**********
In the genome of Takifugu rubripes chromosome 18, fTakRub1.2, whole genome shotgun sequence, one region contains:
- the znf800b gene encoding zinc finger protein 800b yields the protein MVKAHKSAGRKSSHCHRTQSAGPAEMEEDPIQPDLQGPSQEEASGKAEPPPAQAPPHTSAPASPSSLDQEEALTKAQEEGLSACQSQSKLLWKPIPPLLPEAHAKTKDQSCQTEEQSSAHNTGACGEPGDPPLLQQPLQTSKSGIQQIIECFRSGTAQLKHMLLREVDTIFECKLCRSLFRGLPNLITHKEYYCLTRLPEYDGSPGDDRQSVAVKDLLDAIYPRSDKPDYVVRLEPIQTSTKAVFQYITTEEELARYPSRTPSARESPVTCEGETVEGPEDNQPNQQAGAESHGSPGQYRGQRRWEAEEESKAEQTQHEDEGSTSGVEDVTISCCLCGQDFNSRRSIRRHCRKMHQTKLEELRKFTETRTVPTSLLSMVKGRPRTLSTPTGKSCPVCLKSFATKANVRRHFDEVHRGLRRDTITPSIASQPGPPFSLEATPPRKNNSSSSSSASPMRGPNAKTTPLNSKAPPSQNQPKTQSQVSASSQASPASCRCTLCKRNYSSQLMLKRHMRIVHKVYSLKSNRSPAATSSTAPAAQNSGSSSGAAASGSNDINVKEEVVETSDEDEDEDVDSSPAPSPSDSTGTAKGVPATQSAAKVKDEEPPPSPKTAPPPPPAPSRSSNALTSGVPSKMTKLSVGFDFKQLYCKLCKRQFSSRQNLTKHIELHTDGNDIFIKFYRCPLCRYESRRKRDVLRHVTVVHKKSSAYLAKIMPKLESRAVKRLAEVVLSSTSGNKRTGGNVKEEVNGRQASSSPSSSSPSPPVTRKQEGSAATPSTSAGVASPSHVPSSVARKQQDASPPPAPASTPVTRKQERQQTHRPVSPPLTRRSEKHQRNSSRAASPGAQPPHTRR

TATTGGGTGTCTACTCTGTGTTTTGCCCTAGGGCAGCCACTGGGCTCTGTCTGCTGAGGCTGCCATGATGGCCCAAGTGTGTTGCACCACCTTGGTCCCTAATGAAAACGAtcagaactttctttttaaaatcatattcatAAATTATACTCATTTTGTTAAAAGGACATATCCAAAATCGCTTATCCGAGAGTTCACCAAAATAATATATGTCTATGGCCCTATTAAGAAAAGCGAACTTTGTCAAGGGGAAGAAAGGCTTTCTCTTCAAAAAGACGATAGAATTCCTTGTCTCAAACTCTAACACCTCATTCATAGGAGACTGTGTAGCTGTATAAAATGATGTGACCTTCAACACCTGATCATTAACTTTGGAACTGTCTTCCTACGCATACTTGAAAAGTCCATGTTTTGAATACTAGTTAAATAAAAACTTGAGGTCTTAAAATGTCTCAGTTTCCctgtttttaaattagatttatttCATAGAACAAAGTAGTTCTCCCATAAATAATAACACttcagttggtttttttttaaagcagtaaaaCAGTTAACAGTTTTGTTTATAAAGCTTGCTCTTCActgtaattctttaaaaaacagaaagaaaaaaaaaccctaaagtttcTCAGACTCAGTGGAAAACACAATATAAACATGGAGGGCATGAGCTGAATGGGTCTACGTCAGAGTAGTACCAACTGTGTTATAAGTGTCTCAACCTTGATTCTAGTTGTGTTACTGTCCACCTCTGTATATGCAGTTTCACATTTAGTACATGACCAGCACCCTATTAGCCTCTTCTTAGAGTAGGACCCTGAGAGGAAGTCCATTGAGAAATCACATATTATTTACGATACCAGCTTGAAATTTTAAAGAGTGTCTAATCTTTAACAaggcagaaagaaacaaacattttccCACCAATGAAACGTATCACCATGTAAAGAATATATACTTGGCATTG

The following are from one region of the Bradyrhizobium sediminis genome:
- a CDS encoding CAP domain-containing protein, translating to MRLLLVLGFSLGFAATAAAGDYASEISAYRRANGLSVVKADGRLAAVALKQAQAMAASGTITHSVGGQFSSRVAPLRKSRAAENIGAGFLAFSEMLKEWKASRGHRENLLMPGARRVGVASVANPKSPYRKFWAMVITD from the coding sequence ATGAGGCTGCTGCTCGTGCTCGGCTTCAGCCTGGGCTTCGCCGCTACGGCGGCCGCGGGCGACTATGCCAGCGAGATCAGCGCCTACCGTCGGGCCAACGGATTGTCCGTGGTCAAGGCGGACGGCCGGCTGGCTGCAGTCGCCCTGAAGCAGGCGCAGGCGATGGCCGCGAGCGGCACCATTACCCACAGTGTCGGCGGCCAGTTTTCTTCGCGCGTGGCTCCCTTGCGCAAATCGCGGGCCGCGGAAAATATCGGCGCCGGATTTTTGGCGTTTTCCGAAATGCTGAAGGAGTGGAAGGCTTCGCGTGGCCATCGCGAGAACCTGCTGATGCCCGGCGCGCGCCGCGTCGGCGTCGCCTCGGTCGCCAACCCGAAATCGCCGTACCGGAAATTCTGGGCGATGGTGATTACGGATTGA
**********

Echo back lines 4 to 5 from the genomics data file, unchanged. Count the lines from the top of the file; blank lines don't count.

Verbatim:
The following are from one region of the Bradyrhizobium sediminis genome:
- a CDS encoding CAP domain-containing protein, translating to MRLLLVLGFSLGFAATAAAGDYASEISAYRRANGLSVVKADGRLAAVALKQAQAMAASGTITHSVGGQFSSRVAPLRKSRAAENIGAGFLAFSEMLKEWKASRGHRENLLMPGARRVGVASVANPKSPYRKFWAMVITD from the coding sequence ATGAGGCTGCTGCTCGTGCTCGGCTTCAGCCTGGGCTTCGCCGCTACGGCGGCCGCGGGCGACTATGCCAGCGAGATCAGCGCCTACCGTCGGGCCAACGGATTGTCCGTGGTCAAGGCGGACGGCCGGCTGGCTGCAGTCGCCCTGAAGCAGGCGCAGGCGATGGCCGCGAGCGGCACCATTACCCACAGTGTCGGCGGCCAGTTTTCTTCGCGCGTGGCTCCCTTGCGCAAATCGCGGGCCGCGGAAAATATCGGCGCCGGATTTTTGGCGTTTTCCGAAATGCTGAAGGAGTGGAAGGCTTCGCGTGGCCATCGCGAGAACCTGCTGATGCCCGGCGCGCGCCGCGTCGGCGTCGCCTCGGTCGCCAACCCGAAATCGCCGTACCGGAAATTCTGGGCGATGGTGATTACGGATTGA